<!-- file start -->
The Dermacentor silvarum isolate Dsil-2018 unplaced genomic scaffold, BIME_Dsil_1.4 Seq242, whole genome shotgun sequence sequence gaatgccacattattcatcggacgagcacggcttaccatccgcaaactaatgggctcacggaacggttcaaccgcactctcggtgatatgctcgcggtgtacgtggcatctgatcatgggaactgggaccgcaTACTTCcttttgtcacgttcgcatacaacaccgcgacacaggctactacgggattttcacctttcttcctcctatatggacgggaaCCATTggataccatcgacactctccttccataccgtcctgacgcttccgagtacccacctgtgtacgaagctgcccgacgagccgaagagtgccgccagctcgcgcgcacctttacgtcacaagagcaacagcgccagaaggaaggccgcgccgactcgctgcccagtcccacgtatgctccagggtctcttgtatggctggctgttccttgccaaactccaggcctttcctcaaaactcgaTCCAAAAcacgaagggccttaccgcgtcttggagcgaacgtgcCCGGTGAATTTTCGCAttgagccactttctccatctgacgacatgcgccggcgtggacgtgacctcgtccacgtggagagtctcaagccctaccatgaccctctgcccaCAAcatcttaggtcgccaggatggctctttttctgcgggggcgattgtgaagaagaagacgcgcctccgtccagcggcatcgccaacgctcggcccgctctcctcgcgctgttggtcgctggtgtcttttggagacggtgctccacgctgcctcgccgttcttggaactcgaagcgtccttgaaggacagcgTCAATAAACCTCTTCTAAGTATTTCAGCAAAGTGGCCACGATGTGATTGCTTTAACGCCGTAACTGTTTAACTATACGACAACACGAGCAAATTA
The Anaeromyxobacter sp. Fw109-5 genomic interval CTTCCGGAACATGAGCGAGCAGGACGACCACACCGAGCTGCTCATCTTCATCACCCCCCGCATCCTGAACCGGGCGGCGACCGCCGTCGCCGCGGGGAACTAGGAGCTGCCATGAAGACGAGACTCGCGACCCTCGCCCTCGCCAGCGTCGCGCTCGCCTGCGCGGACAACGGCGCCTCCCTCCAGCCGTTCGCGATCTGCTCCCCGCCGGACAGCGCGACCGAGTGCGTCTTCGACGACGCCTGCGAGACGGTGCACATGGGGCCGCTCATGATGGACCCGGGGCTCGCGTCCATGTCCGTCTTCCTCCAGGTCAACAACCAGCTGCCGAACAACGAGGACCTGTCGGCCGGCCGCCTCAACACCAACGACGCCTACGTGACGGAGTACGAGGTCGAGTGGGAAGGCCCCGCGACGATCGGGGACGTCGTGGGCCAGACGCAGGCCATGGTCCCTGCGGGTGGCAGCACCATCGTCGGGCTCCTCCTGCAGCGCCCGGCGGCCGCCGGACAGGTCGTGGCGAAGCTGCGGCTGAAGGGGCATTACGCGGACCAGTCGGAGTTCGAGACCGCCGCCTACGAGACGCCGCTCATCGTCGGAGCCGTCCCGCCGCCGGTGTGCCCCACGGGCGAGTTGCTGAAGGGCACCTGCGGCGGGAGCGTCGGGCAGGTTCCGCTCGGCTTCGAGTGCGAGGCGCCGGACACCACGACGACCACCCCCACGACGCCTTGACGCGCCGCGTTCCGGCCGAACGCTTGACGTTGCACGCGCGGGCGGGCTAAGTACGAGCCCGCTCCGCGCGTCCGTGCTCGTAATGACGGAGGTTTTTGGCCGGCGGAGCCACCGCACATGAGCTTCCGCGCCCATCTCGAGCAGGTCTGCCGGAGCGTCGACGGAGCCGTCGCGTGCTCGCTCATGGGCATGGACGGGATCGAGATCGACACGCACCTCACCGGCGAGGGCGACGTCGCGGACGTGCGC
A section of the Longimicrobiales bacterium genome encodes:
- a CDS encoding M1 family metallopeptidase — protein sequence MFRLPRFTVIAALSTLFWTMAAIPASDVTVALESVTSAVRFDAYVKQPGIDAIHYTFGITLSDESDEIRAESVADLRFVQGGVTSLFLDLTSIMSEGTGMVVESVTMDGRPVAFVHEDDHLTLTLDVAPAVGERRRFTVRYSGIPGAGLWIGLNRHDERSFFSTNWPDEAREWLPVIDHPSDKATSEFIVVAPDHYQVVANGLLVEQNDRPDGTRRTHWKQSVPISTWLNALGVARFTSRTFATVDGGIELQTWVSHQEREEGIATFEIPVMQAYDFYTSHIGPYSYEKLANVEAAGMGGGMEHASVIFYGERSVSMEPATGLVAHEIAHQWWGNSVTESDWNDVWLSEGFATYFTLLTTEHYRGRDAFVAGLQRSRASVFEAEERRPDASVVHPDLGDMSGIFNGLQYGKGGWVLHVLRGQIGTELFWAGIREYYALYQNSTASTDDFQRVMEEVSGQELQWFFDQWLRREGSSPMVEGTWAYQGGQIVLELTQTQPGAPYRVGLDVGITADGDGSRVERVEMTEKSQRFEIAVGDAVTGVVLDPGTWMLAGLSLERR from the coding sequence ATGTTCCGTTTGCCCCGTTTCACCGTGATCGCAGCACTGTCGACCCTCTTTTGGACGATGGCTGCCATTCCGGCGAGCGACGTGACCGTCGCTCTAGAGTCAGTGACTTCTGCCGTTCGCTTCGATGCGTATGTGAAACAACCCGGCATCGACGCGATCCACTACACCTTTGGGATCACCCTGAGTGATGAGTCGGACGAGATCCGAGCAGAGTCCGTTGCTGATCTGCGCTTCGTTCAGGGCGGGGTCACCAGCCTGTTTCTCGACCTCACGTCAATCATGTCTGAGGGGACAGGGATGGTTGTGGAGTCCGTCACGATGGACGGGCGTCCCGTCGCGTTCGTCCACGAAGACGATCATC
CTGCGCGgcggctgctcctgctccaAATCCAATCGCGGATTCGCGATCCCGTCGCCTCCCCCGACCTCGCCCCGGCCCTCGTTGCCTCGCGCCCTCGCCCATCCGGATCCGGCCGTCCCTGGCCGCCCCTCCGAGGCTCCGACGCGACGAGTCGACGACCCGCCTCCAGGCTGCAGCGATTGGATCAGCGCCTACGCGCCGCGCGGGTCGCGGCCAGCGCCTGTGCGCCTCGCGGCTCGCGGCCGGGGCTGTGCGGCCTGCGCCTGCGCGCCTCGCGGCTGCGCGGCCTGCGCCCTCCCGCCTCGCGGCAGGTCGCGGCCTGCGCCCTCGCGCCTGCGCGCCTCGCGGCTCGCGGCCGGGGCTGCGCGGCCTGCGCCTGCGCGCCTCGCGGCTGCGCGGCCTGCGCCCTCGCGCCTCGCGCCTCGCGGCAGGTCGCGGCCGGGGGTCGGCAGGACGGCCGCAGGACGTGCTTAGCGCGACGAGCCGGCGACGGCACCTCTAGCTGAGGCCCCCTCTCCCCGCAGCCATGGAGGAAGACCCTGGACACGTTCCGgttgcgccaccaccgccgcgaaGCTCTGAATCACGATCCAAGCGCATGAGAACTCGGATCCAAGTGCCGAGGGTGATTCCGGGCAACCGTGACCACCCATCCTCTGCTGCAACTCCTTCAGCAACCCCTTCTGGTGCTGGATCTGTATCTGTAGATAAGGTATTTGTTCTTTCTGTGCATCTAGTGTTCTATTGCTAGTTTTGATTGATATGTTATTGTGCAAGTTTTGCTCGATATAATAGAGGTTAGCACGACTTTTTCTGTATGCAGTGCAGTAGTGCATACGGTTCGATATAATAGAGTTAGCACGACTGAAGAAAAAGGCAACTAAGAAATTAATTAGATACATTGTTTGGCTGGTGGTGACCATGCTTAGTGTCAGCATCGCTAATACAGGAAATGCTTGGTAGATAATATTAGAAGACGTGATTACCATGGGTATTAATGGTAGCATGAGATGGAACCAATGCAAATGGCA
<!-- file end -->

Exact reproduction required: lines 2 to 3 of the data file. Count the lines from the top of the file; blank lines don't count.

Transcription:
The Anaeromyxobacter sp. Fw109-5 genomic interval CTTCCGGAACATGAGCGAGCAGGACGACCACACCGAGCTGCTCATCTTCATCACCCCCCGCATCCTGAACCGGGCGGCGACCGCCGTCGCCGCGGGGAACTAGGAGCTGCCATGAAGACGAGACTCGCGACCCTCGCCCTCGCCAGCGTCGCGCTCGCCTGCGCGGACAACGGCGCCTCCCTCCAGCCGTTCGCGATCTGCTCCCCGCCGGACAGCGCGACCGAGTGCGTCTTCGACGACGCCTGCGAGACGGTGCACATGGGGCCGCTCATGATGGACCCGGGGCTCGCGTCCATGTCCGTCTTCCTCCAGGTCAACAACCAGCTGCCGAACAACGAGGACCTGTCGGCCGGCCGCCTCAACACCAACGACGCCTACGTGACGGAGTACGAGGTCGAGTGGGAAGGCCCCGCGACGATCGGGGACGTCGTGGGCCAGACGCAGGCCATGGTCCCTGCGGGTGGCAGCACCATCGTCGGGCTCCTCCTGCAGCGCCCGGCGGCCGCCGGACAGGTCGTGGCGAAGCTGCGGCTGAAGGGGCATTACGCGGACCAGTCGGAGTTCGAGACCGCCGCCTACGAGACGCCGCTCATCGTCGGAGCCGTCCCGCCGCCGGTGTGCCCCACGGGCGAGTTGCTGAAGGGCACCTGCGGCGGGAGCGTCGGGCAGGTTCCGCTCGGCTTCGAGTGCGAGGCGCCGGACACCACGACGACCACCCCCACGACGCCTTGACGCGCCGCGTTCCGGCCGAACGCTTGACGTTGCACGCGCGGGCGGGCTAAGTACGAGCCCGCTCCGCGCGTCCGTGCTCGTAATGACGGAGGTTTTTGGCCGGCGGAGCCACCGCACATGAGCTTCCGCGCCCATCTCGAGCAGGTCTGCCGGAGCGTCGACGGAGCCGTCGCGTGCTCGCTCATGGGCATGGACGGGATCGAGATCGACACGCACCTCACCGGCGAGGGCGACGTCGCGGACGTGCGC
A section of the Longimicrobiales bacterium genome encodes: